The European Court of Human Rights (ECHR) ruled this week that Switzerland was justified in imposing fines on a pair of Muslim parents who refused to send their teenage daughters to compulsory mixed swimming lessons in the city of Basel.
The case was brought before the ECHR by two Swiss nationals, of Turkish origin, according to the BBC.
In 2010, after a long-running dispute, the parents were ordered to pay a combined fine of 1,400 Swiss Francs ($1,380, £1,136) “for acting in breach of their parental duty”.
They argued that such treatment was a violation of article nine of the European Convention on Human Rights, which covers the right to freedom of thought, conscience and religion.
In a statement, the ECHR said the refusal to exempt the girls had indeed interfered with the right to freedom of religion, but that the Swiss authorities were justified in giving precedence to enforcing “the full school curriculum” and the children’s “successful integration” into society.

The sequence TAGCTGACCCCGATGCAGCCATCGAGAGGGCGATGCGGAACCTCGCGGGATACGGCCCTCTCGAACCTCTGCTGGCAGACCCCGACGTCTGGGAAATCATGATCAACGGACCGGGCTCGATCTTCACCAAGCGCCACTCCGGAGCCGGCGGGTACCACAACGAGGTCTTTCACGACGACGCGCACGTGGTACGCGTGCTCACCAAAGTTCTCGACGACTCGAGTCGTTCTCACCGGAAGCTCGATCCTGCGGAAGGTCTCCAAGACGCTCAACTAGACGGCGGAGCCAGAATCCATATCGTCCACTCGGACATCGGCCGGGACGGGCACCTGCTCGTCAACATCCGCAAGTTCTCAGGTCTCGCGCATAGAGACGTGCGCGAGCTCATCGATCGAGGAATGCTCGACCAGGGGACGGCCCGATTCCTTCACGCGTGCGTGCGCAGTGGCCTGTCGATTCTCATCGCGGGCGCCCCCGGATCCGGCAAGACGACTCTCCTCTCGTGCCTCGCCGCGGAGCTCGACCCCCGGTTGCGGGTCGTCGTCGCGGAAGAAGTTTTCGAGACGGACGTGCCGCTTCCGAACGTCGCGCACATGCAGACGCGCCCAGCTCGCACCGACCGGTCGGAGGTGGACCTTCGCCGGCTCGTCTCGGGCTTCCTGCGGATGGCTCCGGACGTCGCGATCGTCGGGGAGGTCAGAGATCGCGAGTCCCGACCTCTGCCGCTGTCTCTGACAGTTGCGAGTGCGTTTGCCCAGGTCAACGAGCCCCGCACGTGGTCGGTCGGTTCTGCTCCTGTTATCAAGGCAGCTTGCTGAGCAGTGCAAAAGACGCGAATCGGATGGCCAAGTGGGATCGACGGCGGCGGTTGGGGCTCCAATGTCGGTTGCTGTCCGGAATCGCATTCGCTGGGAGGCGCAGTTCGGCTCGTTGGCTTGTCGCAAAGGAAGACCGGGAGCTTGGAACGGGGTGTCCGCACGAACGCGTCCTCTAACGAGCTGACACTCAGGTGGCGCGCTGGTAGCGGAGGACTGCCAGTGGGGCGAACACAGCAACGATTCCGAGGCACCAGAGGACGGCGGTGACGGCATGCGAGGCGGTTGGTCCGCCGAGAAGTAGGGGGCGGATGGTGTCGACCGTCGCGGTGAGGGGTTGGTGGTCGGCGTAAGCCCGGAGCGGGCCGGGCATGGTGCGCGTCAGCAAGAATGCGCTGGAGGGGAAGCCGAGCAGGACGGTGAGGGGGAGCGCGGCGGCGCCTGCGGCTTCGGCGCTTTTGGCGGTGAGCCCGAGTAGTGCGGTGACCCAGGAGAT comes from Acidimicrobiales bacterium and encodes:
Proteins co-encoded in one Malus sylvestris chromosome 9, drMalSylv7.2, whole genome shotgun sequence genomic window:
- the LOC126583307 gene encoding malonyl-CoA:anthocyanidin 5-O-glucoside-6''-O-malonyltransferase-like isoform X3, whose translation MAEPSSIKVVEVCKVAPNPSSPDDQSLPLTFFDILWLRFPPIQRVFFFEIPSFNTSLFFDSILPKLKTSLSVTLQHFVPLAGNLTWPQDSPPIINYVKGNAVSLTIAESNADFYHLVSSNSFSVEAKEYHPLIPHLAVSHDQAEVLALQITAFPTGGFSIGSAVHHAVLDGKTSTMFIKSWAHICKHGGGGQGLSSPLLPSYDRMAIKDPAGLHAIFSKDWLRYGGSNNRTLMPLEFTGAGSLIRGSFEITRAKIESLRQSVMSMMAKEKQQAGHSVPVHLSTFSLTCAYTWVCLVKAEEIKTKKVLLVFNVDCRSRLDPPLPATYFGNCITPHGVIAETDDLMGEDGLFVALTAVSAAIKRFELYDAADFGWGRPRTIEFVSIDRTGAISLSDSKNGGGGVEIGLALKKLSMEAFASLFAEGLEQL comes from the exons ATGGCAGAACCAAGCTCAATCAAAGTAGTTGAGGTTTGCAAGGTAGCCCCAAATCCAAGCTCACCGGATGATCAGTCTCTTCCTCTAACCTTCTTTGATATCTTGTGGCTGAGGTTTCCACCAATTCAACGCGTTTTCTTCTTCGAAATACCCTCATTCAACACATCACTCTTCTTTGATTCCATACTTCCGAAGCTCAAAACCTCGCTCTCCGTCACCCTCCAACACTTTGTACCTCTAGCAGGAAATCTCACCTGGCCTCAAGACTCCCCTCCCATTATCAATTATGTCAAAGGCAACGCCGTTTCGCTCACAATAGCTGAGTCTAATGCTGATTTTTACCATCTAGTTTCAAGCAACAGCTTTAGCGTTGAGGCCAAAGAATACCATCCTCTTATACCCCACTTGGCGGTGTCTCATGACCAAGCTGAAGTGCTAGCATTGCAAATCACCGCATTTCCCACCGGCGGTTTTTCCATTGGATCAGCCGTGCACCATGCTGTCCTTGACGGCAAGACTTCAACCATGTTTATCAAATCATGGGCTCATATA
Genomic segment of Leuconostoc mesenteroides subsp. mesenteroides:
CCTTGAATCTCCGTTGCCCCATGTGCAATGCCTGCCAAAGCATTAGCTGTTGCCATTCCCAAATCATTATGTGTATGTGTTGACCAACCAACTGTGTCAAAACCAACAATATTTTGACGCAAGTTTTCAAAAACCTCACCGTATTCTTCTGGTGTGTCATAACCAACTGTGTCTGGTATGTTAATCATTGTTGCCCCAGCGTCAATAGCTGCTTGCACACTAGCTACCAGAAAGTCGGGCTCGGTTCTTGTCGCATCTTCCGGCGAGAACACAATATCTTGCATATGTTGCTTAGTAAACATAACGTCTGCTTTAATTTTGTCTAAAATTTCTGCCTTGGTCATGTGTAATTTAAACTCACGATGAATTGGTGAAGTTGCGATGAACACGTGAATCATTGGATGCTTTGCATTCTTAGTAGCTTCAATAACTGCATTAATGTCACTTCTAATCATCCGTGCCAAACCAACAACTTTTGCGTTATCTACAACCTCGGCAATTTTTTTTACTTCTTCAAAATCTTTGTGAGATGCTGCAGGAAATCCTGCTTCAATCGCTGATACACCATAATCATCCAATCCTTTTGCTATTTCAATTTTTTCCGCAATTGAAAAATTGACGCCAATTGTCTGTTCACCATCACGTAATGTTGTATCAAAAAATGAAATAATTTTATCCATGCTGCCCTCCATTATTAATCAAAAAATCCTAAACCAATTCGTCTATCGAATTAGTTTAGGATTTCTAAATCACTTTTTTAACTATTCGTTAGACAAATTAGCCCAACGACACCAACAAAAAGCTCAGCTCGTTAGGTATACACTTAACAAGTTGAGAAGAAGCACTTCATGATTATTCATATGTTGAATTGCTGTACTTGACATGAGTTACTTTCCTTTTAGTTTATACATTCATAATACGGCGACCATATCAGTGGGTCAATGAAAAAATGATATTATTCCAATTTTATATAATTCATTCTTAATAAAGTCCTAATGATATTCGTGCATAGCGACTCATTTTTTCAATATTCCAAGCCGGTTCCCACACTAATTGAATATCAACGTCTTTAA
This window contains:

Swiss Education officials had insisted that exemptions were available only for girls who had reached the age of puberty – which the girls had not reached at the time.
The ECHR found that the law was designed:
To protect foreign pupils from any form of social exclusion.
Schools, it added, played an important role in social integration, and exemptions from some lessons are:
Justified only in very exceptional circumstances. Accordingly, the children’s interest in a full education, thus facilitating their successful social integration according to local customs and mores, prevailed over the parents’ wish to have their children exempted from mixed swimming lessons.
The court also noted that “very flexible arrangements” had been offered as a compromise, including allowing the girls to wear burkinis during lessons rather than traditional swimwear, and allowing them to change clothes with no boys in the room.
Hat tip: AgentCormac and BarrieJohn